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Mithridates II of Parthia

Mithridates II (the Great), was the king of Parthia from c. 110 to 88 BC.

He saved the kingdom from the Mongolian Sacae[?] (Tochari), who had occupied Bactria and eastern Iran, and is said to have extended the limits of the empire (Justin 42, 2, where he is afterwards confused with Mithradates III[?]).

He defeated King Artavasdes of Armenia[?] and conquered seventy valleys; and the prince Tigranes came as hostage to the Parthians (Justin 42, 2; Strabo, xi. 532). In an inscription from Delos he is called "the great King of Kings Arsakes."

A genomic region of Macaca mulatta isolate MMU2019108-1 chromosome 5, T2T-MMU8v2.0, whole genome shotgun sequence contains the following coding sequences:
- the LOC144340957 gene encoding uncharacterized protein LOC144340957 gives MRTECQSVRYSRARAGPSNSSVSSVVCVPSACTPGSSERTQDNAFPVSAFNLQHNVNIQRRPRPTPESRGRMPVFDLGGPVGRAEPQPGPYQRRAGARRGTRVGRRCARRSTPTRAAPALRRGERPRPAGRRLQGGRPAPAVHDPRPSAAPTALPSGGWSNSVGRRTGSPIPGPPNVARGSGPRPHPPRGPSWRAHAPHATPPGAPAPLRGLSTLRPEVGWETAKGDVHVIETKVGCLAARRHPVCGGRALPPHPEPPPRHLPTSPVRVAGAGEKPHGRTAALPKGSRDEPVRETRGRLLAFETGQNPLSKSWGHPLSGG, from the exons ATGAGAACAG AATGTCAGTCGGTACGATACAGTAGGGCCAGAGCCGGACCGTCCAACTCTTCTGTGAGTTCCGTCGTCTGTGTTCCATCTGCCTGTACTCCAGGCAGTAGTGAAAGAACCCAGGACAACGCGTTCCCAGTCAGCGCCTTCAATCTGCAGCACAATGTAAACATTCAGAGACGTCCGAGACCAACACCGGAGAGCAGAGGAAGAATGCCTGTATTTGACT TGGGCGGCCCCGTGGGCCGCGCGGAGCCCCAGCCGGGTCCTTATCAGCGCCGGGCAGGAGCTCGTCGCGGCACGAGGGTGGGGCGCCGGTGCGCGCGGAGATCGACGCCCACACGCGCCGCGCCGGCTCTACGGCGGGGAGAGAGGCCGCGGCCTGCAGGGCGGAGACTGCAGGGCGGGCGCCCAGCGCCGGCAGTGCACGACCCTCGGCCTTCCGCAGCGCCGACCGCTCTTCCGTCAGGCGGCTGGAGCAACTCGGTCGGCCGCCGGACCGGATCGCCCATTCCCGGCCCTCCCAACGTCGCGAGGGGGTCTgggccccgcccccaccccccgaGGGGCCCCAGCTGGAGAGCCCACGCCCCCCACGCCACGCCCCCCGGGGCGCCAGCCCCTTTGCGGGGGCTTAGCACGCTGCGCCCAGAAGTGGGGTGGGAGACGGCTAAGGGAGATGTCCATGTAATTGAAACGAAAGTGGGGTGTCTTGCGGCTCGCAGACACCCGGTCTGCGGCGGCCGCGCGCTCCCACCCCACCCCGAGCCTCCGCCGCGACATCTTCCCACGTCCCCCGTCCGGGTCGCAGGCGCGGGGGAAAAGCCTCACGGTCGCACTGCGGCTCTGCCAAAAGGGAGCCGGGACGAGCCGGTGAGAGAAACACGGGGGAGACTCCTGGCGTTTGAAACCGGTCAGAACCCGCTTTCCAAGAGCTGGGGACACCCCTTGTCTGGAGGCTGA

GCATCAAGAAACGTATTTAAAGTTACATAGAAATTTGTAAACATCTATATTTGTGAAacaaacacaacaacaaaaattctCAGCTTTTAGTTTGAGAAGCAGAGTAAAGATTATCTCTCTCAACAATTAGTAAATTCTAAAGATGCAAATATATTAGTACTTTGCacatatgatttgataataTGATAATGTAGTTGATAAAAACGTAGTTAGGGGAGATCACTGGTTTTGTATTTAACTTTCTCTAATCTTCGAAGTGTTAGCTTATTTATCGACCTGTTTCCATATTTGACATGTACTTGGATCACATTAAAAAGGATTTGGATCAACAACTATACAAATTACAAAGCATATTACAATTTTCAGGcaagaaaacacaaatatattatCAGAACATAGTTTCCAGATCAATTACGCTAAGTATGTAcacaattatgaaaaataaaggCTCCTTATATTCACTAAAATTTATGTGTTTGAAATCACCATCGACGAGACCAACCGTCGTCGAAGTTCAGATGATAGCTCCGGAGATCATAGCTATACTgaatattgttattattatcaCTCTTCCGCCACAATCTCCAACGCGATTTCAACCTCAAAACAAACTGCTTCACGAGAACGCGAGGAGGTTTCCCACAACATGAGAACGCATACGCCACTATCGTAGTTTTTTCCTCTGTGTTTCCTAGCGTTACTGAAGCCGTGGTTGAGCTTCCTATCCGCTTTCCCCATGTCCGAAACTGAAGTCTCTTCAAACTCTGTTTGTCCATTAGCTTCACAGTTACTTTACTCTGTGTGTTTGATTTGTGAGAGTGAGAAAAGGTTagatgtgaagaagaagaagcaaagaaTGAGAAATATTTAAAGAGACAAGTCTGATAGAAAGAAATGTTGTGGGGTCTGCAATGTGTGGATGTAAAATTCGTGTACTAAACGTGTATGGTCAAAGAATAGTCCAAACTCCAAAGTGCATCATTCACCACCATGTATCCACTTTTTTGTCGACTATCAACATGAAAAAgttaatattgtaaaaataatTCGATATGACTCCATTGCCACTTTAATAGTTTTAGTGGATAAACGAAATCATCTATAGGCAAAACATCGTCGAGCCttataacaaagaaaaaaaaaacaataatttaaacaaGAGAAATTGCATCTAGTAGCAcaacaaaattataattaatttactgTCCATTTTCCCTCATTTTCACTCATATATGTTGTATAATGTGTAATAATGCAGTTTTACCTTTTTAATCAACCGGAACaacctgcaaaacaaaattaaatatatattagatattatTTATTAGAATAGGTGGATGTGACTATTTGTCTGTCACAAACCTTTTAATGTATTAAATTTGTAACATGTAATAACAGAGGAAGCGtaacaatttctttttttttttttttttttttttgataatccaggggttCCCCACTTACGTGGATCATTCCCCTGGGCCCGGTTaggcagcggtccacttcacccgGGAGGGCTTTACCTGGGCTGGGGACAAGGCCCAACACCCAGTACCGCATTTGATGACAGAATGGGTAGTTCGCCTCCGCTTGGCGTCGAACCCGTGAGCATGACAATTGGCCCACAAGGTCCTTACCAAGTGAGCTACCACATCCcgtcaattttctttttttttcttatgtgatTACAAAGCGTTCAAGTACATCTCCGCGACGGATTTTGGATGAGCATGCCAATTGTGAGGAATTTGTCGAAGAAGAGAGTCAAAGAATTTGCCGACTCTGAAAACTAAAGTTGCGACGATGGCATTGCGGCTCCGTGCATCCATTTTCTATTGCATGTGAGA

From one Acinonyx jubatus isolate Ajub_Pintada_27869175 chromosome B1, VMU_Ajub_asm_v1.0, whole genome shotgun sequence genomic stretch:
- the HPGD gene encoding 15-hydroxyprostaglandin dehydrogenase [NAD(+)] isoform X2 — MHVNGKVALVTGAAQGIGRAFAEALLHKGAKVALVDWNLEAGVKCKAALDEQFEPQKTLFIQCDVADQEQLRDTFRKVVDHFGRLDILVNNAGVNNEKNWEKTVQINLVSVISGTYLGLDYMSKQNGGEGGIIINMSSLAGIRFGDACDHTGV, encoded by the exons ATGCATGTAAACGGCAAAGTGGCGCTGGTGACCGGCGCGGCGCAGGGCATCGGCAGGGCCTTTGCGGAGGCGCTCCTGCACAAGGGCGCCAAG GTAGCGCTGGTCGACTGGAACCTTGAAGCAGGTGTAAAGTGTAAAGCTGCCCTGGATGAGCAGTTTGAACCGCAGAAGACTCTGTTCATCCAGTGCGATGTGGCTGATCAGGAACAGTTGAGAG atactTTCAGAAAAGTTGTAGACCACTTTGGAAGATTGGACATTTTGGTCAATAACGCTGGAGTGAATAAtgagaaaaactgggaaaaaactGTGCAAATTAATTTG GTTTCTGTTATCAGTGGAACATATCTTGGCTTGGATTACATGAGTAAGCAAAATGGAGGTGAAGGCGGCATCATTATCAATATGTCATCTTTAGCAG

He also interfered in the wars of the dynasts of Syria (Jos. Ant. xiii. 14, 3). He was the first Parthian king who entered into negotiations with Rome, then represented by Sulla, praetor of Cilicia in 92 BC.

Two legends are told of Mithridates the Great. One, is that he had an extraordinary memory, and knew every soldier in his armies by name. The other, is that he sought to harden himself against poisoning, by routinely taking increasing sub-lethal doses of all poisons of which he was aware, until he was able to tolerate lethal doses of them. (This latter claim is legendary and will not work on all poisons. Do not try this at home.)

This entry was originally from the 1911 Encyclopedia Britannica.



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